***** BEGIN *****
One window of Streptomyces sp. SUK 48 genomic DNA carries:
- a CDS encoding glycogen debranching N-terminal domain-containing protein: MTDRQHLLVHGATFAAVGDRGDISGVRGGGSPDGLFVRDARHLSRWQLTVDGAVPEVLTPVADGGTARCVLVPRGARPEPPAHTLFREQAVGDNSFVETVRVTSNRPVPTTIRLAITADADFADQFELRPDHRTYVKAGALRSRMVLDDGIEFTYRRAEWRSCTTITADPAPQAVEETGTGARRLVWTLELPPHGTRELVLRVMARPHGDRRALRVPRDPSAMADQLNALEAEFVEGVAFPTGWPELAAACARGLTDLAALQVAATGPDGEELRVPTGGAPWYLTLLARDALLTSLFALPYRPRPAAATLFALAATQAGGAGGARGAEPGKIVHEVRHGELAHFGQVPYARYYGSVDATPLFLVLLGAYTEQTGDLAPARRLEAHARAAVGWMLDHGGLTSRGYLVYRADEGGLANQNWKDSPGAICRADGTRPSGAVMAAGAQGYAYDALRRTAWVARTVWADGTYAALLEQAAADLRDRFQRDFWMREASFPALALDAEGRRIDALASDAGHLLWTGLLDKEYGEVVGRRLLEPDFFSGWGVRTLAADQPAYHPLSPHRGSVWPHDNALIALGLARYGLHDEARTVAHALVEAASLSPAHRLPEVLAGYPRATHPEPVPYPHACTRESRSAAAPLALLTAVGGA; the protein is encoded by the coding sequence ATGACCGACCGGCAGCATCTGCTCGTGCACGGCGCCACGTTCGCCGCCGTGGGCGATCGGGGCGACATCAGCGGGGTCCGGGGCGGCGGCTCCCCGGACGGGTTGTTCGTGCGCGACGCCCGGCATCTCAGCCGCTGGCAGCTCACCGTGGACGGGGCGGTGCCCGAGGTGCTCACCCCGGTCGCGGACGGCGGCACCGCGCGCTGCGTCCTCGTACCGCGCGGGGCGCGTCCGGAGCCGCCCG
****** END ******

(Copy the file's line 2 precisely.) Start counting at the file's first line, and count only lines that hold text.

- a CDS encoding glycogen debranching N-terminal domain-containing protein: MTDRQHLLVHGATFAAVGDRGDISGVRGGGSPDGLFVRDARHLSRWQLTVDGAVPEVLTPVADGGTARCVLVPRGARPEPPAHTLFREQAVGDNSFVETVRVTSNRPVPTTIRLAITADADFADQFELRPDHRTYVKAGALRSRMVLDDGIEFTYRRAEWRSCTTITADPAPQAVEETGTGARRLVWTLELPPHGTRELVLRVMARPHGDRRALRVPRDPSAMADQLNALEAEFVEGVAFPTGWPELAAACARGLTDLAALQVAATGPDGEELRVPTGGAPWYLTLLARDALLTSLFALPYRPRPAAATLFALAATQAGGAGGARGAEPGKIVHEVRHGELAHFGQVPYARYYGSVDATPLFLVLLGAYTEQTGDLAPARRLEAHARAAVGWMLDHGGLTSRGYLVYRADEGGLANQNWKDSPGAICRADGTRPSGAVMAAGAQGYAYDALRRTAWVARTVWADGTYAALLEQAAADLRDRFQRDFWMREASFPALALDAEGRRIDALASDAGHLLWTGLLDKEYGEVVGRRLLEPDFFSGWGVRTLAADQPAYHPLSPHRGSVWPHDNALIALGLARYGLHDEARTVAHALVEAASLSPAHRLPEVLAGYPRATHPEPVPYPHACTRESRSAAAPLALLTAVGGA; the protein is encoded by the coding sequence ATGACCGACCGGCAGCATCTGCTCGTGCACGGCGCCACGTTCGCCGCCGTGGGCGATCGGGGCGACATCAGCGGGGTCCGGGGCGGCGGCTCCCCGGACGGGTTGTTCGTGCGCGACGCCCGGCATCTCAGCCGCTGGCAGCTCACCGTGGACGGGGCGGTGCCCGAGGTGCTCACCCCGGTCGCGGACGGCGGCACCGCGCGCTGCGTCCTCGTACCGCGCGGGGCGCGTCCGGAGCCGCCCG